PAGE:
This week, President Barack Obama's new task force on climate preparedness and resilience moves from Washington, DC, to Los Angeles City Hall for its second meeting on Thursday. The move is apt. National and international efforts to curb climate change have stalled out. But cities are on the move. They have to adapt to climate change that is coming locally no matter what happens on a global scale. And their message to national governments, especially in the United States, seems to be "get out of the way," and, oh, yeah, "send money, please."
That's the message LA will share with Obama's task force, says Mayor Eric Garcetti's sustainability czar, Matt Petersen, who just got back from a summit of the C40 Cities Climate Leadership Group in Johannesburg, South Africa, last week. The C40 group was founded by former New York mayor Michael Bloomberg and they paid Petersen's way. Garcetti stayed home to "focus on the near term priorities of his administration," Petersen said, though he personally assured Bloomberg that the mayor's absence was not indicative of Garcetti's interest in the group. "He's very committed to our involvement in C40 and wants to do more," Petersen said.
Mayors have a lot of things on their minds. Only 17 mayors showed up for the summit, mostly mayors taking victory laps near the end of their terms, and, perhaps, with their eyes on next steps. The mayors do, generally, have things to crow about. Mayors have the power to act on climate change, according to a report released at the summit, which analyzed mayoral authority and actions. Where mayors have the power to act, they are creating solutions across key sectors--energy, water, transportation, buildings, waste management and other areas--to reduce greenhouse gas emissions and increase the resilience of their cities to climate change and extreme weather disasters. According to the report, the C40 cities--including many of the largest cities in the world--have taken more than 5,000 specific actions to curb greenhouse gas emissions in the last five years. As result, emissions worldwide will be reduced by 248 million tons in the next six years, which is equal to the emissions of Argentina and Portugal combined, with the potential to reduce over 1 billion tons of emissions by 2030--equivalent to the emissions of Mexico and Canada combined.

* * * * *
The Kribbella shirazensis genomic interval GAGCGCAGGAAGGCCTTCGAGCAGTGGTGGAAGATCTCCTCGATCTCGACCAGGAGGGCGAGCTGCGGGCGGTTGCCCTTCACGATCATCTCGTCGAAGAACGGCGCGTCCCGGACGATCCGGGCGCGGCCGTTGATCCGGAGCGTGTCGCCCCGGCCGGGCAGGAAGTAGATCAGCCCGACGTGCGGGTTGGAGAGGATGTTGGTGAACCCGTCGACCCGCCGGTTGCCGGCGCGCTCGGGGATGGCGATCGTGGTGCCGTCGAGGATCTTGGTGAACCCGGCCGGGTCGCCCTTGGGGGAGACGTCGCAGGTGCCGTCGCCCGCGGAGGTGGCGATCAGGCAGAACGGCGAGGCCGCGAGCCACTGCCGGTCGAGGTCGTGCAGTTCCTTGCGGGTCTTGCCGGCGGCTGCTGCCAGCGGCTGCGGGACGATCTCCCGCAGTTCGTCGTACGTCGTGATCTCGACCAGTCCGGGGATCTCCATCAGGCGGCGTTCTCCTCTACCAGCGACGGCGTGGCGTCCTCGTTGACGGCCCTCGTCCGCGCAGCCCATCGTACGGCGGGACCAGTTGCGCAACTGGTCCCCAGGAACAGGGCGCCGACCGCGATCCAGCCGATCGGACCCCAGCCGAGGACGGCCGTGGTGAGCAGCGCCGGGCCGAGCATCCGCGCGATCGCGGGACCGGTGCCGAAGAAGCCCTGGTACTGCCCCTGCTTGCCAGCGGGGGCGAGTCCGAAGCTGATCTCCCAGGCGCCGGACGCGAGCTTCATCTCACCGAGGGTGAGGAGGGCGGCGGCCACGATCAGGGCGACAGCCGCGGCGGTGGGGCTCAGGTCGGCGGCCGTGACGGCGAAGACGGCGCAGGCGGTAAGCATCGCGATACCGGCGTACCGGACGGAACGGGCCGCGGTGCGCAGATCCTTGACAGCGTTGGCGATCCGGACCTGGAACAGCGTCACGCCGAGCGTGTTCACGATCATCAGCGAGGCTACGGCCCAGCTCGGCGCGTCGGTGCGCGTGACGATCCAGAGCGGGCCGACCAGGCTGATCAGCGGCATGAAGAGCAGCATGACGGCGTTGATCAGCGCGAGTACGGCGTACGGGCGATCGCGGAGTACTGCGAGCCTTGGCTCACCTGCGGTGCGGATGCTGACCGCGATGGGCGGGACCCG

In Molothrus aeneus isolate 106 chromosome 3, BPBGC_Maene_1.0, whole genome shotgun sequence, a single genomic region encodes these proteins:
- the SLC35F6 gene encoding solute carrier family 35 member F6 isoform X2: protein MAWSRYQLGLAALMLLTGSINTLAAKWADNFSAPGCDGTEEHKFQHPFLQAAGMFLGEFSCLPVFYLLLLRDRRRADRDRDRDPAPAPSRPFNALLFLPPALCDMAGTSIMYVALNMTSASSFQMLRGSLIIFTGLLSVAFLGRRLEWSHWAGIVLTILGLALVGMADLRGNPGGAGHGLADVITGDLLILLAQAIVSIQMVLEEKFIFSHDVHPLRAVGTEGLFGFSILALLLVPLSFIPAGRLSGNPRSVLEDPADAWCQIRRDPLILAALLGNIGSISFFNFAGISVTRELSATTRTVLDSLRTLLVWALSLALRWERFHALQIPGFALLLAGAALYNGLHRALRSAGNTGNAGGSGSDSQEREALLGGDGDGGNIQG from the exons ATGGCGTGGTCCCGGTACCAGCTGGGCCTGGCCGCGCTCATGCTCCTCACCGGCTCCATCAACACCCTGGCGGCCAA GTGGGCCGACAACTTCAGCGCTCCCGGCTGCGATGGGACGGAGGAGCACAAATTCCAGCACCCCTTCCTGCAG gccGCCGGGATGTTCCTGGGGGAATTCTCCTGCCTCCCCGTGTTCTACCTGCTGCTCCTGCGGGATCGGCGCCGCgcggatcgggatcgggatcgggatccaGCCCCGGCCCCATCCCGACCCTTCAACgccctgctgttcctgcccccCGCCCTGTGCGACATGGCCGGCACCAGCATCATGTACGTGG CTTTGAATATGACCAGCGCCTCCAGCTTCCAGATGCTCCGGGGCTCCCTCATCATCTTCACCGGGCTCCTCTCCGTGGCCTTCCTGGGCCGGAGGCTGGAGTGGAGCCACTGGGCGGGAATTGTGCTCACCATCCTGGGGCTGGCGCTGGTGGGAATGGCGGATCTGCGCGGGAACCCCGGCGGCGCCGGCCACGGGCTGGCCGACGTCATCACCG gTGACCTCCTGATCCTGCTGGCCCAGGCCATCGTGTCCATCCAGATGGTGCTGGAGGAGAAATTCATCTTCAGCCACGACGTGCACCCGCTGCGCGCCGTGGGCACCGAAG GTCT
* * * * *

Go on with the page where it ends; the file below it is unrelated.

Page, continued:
"At a time when progress at the international level is moving too slowly, there is considerable hope in cities," says Andrew Steer, president and CEO of World Resources Institute. Steer visited UCLA recently to talk about "stories to watch" in 2014 before heading to the summit. He says 2014 will be "the year of cities." More than half of the people on Earth now live in cities, which produce 70 percent of global greenhouse emissions. And the planet's urban population and built environment is going to double in the next several decades.
Petersen said the C40 summit is a place for cities to share lessons from their successes and their challenges. Closer to home, after 30 hours of travel this weekend, Petersen is planning for Thursday's meeting with officials from the Obama administration and Governor Jerry Brown. On the agenda for the task force's report to the president: "removing red tape," he said, lowering barriers and changing rules to make it easier to take action at the state and local level to make communities more resilient to climate change and reduce emissions. Also: incorporating "equity and environmental justice into the work of the task force," Petersen said. "Low-income communities suffer the most in any climate related disaster, so what can we do to best prepare communities like Wilmington that are more at risk?" Oh, yeah, and "what funding can be prioritized," he said, to help get all of this done, even if Washington, DC, and climate negotiations between nations remain gridlocked.
Map courtesy of C40 Cities. Hat-tip to Javier Arbona for our headline "Climate urbanism."